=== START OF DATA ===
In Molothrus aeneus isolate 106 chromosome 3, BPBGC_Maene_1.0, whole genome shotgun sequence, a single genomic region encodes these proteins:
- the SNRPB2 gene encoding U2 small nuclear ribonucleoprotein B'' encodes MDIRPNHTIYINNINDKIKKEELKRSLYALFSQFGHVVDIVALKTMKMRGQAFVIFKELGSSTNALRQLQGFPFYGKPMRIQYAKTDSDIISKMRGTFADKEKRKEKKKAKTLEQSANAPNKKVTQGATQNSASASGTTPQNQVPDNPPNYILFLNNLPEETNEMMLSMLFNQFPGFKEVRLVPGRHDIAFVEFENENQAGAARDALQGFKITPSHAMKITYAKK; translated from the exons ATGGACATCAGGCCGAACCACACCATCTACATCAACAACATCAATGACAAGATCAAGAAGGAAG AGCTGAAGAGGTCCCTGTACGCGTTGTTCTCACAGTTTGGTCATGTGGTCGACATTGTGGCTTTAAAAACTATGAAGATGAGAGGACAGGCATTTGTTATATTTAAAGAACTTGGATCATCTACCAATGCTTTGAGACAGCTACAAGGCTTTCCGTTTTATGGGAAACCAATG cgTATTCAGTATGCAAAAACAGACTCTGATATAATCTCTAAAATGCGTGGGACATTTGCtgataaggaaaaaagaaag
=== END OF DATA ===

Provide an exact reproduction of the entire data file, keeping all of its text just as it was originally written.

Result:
In Molothrus aeneus isolate 106 chromosome 3, BPBGC_Maene_1.0, whole genome shotgun sequence, a single genomic region encodes these proteins:
- the SNRPB2 gene encoding U2 small nuclear ribonucleoprotein B'' encodes MDIRPNHTIYINNINDKIKKEELKRSLYALFSQFGHVVDIVALKTMKMRGQAFVIFKELGSSTNALRQLQGFPFYGKPMRIQYAKTDSDIISKMRGTFADKEKRKEKKKAKTLEQSANAPNKKVTQGATQNSASASGTTPQNQVPDNPPNYILFLNNLPEETNEMMLSMLFNQFPGFKEVRLVPGRHDIAFVEFENENQAGAARDALQGFKITPSHAMKITYAKK; translated from the exons ATGGACATCAGGCCGAACCACACCATCTACATCAACAACATCAATGACAAGATCAAGAAGGAAG AGCTGAAGAGGTCCCTGTACGCGTTGTTCTCACAGTTTGGTCATGTGGTCGACATTGTGGCTTTAAAAACTATGAAGATGAGAGGACAGGCATTTGTTATATTTAAAGAACTTGGATCATCTACCAATGCTTTGAGACAGCTACAAGGCTTTCCGTTTTATGGGAAACCAATG cgTATTCAGTATGCAAAAACAGACTCTGATATAATCTCTAAAATGCGTGGGACATTTGCtgataaggaaaaaagaaag